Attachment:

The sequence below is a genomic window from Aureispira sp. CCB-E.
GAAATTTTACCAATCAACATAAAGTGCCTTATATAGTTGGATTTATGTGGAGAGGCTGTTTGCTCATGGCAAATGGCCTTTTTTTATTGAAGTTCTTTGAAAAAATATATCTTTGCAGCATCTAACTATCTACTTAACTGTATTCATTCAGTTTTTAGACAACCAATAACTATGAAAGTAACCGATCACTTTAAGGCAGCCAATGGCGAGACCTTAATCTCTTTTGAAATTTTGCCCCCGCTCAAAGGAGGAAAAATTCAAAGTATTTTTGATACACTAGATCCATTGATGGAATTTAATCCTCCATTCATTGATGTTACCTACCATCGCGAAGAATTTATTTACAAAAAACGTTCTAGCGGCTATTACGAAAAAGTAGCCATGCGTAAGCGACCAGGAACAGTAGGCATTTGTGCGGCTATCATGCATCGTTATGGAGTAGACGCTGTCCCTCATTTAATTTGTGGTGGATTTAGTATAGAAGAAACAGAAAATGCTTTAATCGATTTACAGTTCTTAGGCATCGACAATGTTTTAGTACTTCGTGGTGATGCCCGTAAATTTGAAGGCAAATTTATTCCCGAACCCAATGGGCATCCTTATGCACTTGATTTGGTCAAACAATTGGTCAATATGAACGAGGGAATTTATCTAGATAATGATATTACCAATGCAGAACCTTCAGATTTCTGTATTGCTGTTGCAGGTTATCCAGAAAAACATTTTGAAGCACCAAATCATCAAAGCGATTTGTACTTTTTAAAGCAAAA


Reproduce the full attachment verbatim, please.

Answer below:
The sequence below is a genomic window from Aureispira sp. CCB-E.
GAAATTTTACCAATCAACATAAAGTGCCTTATATAGTTGGATTTATGTGGAGAGGCTGTTTGCTCATGGCAAATGGCCTTTTTTTATTGAAGTTCTTTGAAAAAATATATCTTTGCAGCATCTAACTATCTACTTAACTGTATTCATTCAGTTTTTAGACAACCAATAACTATGAAAGTAACCGATCACTTTAAGGCAGCCAATGGCGAGACCTTAATCTCTTTTGAAATTTTGCCCCCGCTCAAAGGAGGAAAAATTCAAAGTATTTTTGATACACTAGATCCATTGATGGAATTTAATCCTCCATTCATTGATGTTACCTACCATCGCGAAGAATTTATTTACAAAAAACGTTCTAGCGGCTATTACGAAAAAGTAGCCATGCGTAAGCGACCAGGAACAGTAGGCATTTGTGCGGCTATCATGCATCGTTATGGAGTAGACGCTGTCCCTCATTTAATTTGTGGTGGATTTAGTATAGAAGAAACAGAAAATGCTTTAATCGATTTACAGTTCTTAGGCATCGACAATGTTTTAGTACTTCGTGGTGATGCCCGTAAATTTGAAGGCAAATTTATTCCCGAACCCAATGGGCATCCTTATGCACTTGATTTGGTCAAACAATTGGTCAATATGAACGAGGGAATTTATCTAGATAATGATATTACCAATGCAGAACCTTCAGATTTCTGTATTGCTGTTGCAGGTTATCCAGAAAAACATTTTGAAGCACCAAATCATCAAAGCGATTTGTACTTTTTAAAGCAAAA